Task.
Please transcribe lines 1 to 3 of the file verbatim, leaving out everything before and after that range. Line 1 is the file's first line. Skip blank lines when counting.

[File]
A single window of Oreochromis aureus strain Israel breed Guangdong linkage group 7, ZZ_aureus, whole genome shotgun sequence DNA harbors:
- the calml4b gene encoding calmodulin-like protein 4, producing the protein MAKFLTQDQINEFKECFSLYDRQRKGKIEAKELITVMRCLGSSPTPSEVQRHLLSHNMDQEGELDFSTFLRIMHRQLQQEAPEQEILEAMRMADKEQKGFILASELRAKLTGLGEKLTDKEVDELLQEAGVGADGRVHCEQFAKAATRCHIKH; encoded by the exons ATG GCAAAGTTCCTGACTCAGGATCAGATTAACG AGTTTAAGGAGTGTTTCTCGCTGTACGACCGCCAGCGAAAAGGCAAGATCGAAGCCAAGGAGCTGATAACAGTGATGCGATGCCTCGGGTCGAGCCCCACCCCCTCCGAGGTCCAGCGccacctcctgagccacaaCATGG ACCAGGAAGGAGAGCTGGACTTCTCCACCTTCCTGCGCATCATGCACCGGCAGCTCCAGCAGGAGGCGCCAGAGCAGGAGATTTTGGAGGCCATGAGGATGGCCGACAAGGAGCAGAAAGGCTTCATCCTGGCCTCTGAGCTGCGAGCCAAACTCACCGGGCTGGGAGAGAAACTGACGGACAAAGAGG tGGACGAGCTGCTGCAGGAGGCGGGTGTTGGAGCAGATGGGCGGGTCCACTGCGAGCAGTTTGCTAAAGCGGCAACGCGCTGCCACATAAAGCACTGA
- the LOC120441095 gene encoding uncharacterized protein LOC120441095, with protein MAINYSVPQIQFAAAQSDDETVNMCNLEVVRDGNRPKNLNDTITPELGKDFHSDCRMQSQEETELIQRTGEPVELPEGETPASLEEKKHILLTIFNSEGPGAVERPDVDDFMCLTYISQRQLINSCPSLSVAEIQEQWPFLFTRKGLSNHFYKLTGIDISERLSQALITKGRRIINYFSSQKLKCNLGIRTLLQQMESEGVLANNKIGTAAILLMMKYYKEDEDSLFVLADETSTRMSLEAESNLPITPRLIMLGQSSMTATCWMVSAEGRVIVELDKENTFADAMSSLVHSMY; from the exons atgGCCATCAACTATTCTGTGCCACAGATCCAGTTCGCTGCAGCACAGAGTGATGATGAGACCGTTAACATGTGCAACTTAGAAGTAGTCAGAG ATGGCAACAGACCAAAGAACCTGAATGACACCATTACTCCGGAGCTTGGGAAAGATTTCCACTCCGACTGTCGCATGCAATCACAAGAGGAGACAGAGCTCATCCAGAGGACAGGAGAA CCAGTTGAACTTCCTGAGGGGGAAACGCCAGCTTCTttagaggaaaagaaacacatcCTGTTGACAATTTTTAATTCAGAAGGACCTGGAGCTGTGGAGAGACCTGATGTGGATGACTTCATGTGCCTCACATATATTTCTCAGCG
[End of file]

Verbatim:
A single window of Oreochromis aureus strain Israel breed Guangdong linkage group 7, ZZ_aureus, whole genome shotgun sequence DNA harbors:
- the calml4b gene encoding calmodulin-like protein 4, producing the protein MAKFLTQDQINEFKECFSLYDRQRKGKIEAKELITVMRCLGSSPTPSEVQRHLLSHNMDQEGELDFSTFLRIMHRQLQQEAPEQEILEAMRMADKEQKGFILASELRAKLTGLGEKLTDKEVDELLQEAGVGADGRVHCEQFAKAATRCHIKH; encoded by the exons ATG GCAAAGTTCCTGACTCAGGATCAGATTAACG AGTTTAAGGAGTGTTTCTCGCTGTACGACCGCCAGCGAAAAGGCAAGATCGAAGCCAAGGAGCTGATAACAGTGATGCGATGCCTCGGGTCGAGCCCCACCCCCTCCGAGGTCCAGCGccacctcctgagccacaaCATGG ACCAGGAAGGAGAGCTGGACTTCTCCACCTTCCTGCGCATCATGCACCGGCAGCTCCAGCAGGAGGCGCCAGAGCAGGAGATTTTGGAGGCCATGAGGATGGCCGACAAGGAGCAGAAAGGCTTCATCCTGGCCTCTGAGCTGCGAGCCAAACTCACCGGGCTGGGAGAGAAACTGACGGACAAAGAGG tGGACGAGCTGCTGCAGGAGGCGGGTGTTGGAGCAGATGGGCGGGTCCACTGCGAGCAGTTTGCTAAAGCGGCAACGCGCTGCCACATAAAGCACTGA
- the LOC120441095 gene encoding uncharacterized protein LOC120441095, with protein MAINYSVPQIQFAAAQSDDETVNMCNLEVVRDGNRPKNLNDTITPELGKDFHSDCRMQSQEETELIQRTGEPVELPEGETPASLEEKKHILLTIFNSEGPGAVERPDVDDFMCLTYISQRQLINSCPSLSVAEIQEQWPFLFTRKGLSNHFYKLTGIDISERLSQALITKGRRIINYFSSQKLKCNLGIRTLLQQMESEGVLANNKIGTAAILLMMKYYKEDEDSLFVLADETSTRMSLEAESNLPITPRLIMLGQSSMTATCWMVSAEGRVIVELDKENTFADAMSSLVHSMY; from the exons atgGCCATCAACTATTCTGTGCCACAGATCCAGTTCGCTGCAGCACAGAGTGATGATGAGACCGTTAACATGTGCAACTTAGAAGTAGTCAGAG ATGGCAACAGACCAAAGAACCTGAATGACACCATTACTCCGGAGCTTGGGAAAGATTTCCACTCCGACTGTCGCATGCAATCACAAGAGGAGACAGAGCTCATCCAGAGGACAGGAGAA CCAGTTGAACTTCCTGAGGGGGAAACGCCAGCTTCTttagaggaaaagaaacacatcCTGTTGACAATTTTTAATTCAGAAGGACCTGGAGCTGTGGAGAGACCTGATGTGGATGACTTCATGTGCCTCACATATATTTCTCAGCG